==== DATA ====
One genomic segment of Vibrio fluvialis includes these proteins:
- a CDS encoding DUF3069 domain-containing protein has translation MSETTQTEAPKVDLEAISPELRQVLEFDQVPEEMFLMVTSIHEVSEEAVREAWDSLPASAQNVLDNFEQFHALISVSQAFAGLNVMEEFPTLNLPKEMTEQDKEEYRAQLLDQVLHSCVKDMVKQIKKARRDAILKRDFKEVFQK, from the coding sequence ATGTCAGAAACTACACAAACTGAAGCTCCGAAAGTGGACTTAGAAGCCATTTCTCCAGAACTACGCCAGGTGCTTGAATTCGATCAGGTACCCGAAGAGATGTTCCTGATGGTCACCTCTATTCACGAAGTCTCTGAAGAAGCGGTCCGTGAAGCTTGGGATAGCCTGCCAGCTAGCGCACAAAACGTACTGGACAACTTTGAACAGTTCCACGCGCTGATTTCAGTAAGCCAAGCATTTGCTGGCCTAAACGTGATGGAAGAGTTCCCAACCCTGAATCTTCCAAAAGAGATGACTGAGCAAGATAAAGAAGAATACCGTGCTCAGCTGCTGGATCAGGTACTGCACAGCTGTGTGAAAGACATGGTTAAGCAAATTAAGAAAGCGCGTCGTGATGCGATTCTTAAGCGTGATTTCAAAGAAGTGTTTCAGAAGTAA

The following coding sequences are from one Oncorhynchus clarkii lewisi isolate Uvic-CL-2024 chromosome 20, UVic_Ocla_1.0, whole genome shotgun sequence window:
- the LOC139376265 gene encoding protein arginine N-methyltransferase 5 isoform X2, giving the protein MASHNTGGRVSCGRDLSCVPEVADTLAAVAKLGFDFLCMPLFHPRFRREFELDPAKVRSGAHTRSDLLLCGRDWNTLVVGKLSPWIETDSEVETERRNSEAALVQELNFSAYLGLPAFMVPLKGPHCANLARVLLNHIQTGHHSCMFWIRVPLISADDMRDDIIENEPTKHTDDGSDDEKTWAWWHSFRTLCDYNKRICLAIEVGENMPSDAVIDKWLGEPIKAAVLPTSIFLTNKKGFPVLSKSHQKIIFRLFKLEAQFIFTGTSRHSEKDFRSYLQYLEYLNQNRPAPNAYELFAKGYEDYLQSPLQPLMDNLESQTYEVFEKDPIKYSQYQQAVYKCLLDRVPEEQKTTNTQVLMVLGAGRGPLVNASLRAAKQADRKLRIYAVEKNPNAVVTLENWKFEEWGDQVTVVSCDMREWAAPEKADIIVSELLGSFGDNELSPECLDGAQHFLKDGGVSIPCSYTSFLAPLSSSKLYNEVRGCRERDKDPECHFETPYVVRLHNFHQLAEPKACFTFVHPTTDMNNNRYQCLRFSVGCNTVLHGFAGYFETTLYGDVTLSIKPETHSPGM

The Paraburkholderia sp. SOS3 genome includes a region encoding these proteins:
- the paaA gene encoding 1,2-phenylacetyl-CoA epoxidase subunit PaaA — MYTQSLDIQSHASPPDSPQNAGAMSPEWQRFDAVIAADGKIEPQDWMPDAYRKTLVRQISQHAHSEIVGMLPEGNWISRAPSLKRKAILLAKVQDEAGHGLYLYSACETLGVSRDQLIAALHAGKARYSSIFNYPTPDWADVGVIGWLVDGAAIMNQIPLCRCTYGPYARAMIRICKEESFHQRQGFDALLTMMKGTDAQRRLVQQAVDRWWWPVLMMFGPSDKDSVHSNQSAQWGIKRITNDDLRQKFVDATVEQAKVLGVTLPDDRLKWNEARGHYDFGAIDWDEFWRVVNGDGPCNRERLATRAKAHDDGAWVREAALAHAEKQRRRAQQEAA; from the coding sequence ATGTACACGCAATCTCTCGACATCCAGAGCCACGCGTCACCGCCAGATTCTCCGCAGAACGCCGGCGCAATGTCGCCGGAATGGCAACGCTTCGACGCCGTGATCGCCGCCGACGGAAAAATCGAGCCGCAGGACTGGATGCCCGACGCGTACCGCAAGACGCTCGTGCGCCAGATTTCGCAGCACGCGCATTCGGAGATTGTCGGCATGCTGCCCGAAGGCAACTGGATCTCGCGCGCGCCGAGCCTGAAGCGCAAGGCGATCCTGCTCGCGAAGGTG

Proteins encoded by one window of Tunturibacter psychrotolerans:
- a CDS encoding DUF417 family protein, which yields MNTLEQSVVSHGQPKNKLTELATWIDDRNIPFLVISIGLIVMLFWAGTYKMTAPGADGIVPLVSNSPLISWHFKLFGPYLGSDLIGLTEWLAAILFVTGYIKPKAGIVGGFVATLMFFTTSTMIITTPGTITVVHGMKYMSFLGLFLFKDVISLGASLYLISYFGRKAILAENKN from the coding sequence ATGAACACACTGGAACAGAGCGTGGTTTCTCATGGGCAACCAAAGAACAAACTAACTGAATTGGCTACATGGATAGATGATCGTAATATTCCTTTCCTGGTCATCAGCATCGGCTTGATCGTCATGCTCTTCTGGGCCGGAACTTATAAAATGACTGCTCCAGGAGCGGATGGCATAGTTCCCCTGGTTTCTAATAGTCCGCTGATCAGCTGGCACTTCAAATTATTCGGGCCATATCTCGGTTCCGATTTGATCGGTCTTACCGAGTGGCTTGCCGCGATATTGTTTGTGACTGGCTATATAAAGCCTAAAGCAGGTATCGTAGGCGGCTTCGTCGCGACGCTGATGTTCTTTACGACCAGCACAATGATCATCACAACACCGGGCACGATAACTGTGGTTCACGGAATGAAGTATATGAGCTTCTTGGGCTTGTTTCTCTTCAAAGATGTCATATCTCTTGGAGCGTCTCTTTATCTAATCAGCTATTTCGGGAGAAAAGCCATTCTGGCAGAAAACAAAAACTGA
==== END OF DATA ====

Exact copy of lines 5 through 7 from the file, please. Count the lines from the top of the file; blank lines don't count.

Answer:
The Paraburkholderia sp. SOS3 genome includes a region encoding these proteins:
- the paaA gene encoding 1,2-phenylacetyl-CoA epoxidase subunit PaaA — MYTQSLDIQSHASPPDSPQNAGAMSPEWQRFDAVIAADGKIEPQDWMPDAYRKTLVRQISQHAHSEIVGMLPEGNWISRAPSLKRKAILLAKVQDEAGHGLYLYSACETLGVSRDQLIAALHAGKARYSSIFNYPTPDWADVGVIGWLVDGAAIMNQIPLCRCTYGPYARAMIRICKEESFHQRQGFDALLTMMKGTDAQRRLVQQAVDRWWWPVLMMFGPSDKDSVHSNQSAQWGIKRITNDDLRQKFVDATVEQAKVLGVTLPDDRLKWNEARGHYDFGAIDWDEFWRVVNGDGPCNRERLATRAKAHDDGAWVREAALAHAEKQRRRAQQEAA; from the coding sequence ATGTACACGCAATCTCTCGACATCCAGAGCCACGCGTCACCGCCAGATTCTCCGCAGAACGCCGGCGCAATGTCGCCGGAATGGCAACGCTTCGACGCCGTGATCGCCGCCGACGGAAAAATCGAGCCGCAGGACTGGATGCCCGACGCGTACCGCAAGACGCTCGTGCGCCAGATTTCGCAGCACGCGCATTCGGAGATTGTCGGCATGCTGCCCGAAGGCAACTGGATCTCGCGCGCGCCGAGCCTGAAGCGCAAGGCGATCCTGCTCGCGAAGGTG

Proteins encoded by one window of Tunturibacter psychrotolerans: